InfluenceMap Score
Performance Band
Organisation Score
Relationship Score
Rio de Janeiro, Brazil
Official Web Site:

Climate Lobbying Overview: Petrobras appears to have broadly negative, albeit limited, engagement with climate-related messaging and regulations. Petrobras does not appear fully supportive of ambitious climate action in its top-line messaging, and the company appears to support a sustained role for fossil fuels in the energy mix

Top-line Messaging on Climate Policy: Petrobras’ top-line messaging on climate policy appears to be mixed. In its 2019 Climate Change Supplement, published in October 2019, the company recognized the need to globally tackle climate change and referenced the science of the IPCC. However, the supplement also highlighted energy poverty and the need to expand access to energy and to increase energy security, which indicates support for a less urgent response to climate change. In the same supplement, Petrobras also highlighted the need for action by public policymakers and companies to avoid risks of substantial future losses from climate change, and stated its support for the Paris Agreement. However, former Petrobras CEO, Roberto Castello Branco, described the commitments made by similar energy companies to be net-zero by 2050 as a “fad”, adding that “On this side of the Atlantic we have a different view of climate change,” as reported by World Oil in December 2020.

Engagement with Climate-Related Regulations: Petrobras does not appear to disclose its engagement with climate-related regulations on its corporate website and did not respond to the CDP questionnaire in 2020.

Positioning on Energy Transition: Petrobras does not appear supportive of the energy transition. In its 2019 Climate Change Supplement, Petrobras stressed the benefits and the need for fossil fuels, highlighting energy security and access to energy. In its 2020 Sustainability Report, published in July 2020, the company appeared to question the feasibility of the energy transition due to growth and economic barriers. A December 2020 article from the Financial Times suggests that Petrobras believes that oil demand will continue to provide short to medium term profit, with a spokesman denying the company is in an ‘identity crisis’. This position appears to be reaffirmed by former CEO, Branco, who reportedly stated to World Oil in December 2020:“I believe oil will be in demand for a long period of time. It is still the backbone of modern society”. Additionally, in a separate article in December 2020, Branco reportedly described efforts by European oil and gas companies to increase their share in renewables as a “fad”. Finally, in April 2020, it was reported by Jornal do Comércio that Branco had opposed calls for increased contributions by oil producers to the CIDE fuel tax in the context of the pandemic.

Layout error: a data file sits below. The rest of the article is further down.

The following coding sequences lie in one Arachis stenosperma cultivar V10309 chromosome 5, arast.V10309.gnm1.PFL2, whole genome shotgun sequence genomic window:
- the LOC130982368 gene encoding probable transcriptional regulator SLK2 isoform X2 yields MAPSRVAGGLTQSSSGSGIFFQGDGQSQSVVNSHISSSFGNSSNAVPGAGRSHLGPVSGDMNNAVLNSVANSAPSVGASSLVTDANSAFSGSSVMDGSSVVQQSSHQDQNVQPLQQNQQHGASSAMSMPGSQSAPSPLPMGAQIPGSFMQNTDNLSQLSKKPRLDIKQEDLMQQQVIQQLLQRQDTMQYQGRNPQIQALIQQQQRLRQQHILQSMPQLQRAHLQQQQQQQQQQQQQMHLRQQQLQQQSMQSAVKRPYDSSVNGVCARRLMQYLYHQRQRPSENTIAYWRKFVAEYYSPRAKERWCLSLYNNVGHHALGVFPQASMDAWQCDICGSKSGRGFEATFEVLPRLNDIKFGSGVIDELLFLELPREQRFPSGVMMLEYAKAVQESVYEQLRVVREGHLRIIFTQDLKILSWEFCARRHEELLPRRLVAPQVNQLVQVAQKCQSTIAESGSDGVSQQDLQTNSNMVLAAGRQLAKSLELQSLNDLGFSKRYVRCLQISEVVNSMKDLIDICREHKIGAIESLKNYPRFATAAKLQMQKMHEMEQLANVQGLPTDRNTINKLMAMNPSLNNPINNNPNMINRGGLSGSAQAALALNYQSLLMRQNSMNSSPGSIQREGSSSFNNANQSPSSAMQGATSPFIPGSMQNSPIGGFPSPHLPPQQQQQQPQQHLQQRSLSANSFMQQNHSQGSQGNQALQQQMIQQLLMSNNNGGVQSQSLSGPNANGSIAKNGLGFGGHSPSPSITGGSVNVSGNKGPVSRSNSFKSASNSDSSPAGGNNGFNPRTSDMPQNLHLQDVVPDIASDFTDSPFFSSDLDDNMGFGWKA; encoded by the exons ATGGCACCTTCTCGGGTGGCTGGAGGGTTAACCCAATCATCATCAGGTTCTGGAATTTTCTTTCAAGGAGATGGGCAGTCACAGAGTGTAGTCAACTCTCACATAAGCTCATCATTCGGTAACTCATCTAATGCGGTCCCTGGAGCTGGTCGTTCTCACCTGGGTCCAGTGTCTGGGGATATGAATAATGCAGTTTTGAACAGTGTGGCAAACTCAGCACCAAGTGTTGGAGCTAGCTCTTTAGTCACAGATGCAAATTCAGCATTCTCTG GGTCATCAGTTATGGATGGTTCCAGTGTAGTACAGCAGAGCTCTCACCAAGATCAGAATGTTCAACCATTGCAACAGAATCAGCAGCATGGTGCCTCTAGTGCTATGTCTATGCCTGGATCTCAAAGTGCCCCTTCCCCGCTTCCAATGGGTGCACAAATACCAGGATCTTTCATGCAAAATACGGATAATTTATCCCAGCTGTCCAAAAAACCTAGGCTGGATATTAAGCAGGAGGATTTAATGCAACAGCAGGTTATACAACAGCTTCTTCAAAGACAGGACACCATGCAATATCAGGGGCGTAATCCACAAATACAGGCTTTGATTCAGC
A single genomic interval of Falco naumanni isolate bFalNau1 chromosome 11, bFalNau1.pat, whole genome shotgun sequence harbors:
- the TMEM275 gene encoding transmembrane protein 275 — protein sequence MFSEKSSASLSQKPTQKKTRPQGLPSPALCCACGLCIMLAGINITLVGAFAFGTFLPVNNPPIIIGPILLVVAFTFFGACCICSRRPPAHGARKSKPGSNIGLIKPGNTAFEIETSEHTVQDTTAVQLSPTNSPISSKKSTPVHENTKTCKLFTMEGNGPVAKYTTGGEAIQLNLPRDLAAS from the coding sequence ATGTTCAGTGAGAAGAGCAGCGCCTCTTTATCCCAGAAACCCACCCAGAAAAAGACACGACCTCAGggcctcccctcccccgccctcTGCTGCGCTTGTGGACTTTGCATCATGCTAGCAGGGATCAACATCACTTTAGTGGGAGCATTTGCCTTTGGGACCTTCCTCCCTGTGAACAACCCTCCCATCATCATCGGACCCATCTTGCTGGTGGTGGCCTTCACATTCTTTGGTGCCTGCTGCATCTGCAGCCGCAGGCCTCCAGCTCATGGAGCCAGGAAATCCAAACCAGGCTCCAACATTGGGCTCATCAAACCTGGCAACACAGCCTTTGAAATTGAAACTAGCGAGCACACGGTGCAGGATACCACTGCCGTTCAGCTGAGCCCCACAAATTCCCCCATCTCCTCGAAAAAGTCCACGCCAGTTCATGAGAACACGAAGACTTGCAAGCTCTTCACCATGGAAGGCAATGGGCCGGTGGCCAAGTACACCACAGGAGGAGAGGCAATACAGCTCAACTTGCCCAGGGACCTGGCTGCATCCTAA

Industry Association Governance: Petrobras lacks a dedicated disclosure of its industry association links. Its 2020 Sustainability Report includes vague information about its policy regarding engagement with trade associations, without naming any associations it holds a membership with. However, InfluenceMap has been able to discover that Petrobras is a member of International Association of Oil and Gas Producers, which has traditionally lobbied for a long-term role of fossil fuels in the energy mix.

Additional Note: The Brazilian government owns 64% of Petrobras. It is likely that Petrobras retains channels of direct and private engagement with Brazilian officials that InfluenceMap is unable to assess. As this is not publicly available information, it is not reflected in Petrobras's engagement intensity metric.

Strength of Relationship

How to Read our Relationship Score Map

In this section, we depict graphically the relationships the corporation has with trade associations, federations, advocacy groups and other third parties who may be acting on their behalf to influence climate change policy. Each of the columns above represents one relationship the corporation appears to have with such a third party. In these columns, the top, dark section represents the strength of the relationship the corporation has with the influencer. For example if a corporation's senior executive also held a key role in the trade association, we would deem this to be a strong relationship and it would be on the far left of the chart above, with the weaker ones to the right. Click on these grey shaded upper sections for details of these relationships. The middle section contains a link to the organization score details of the influencer concerned, so you can see the details of its climate change policy influence. Click on the middle sections for for details of the trade associations. The lower section contains the organization score of that influencer, the lower the more negatively it is influencing climate policy.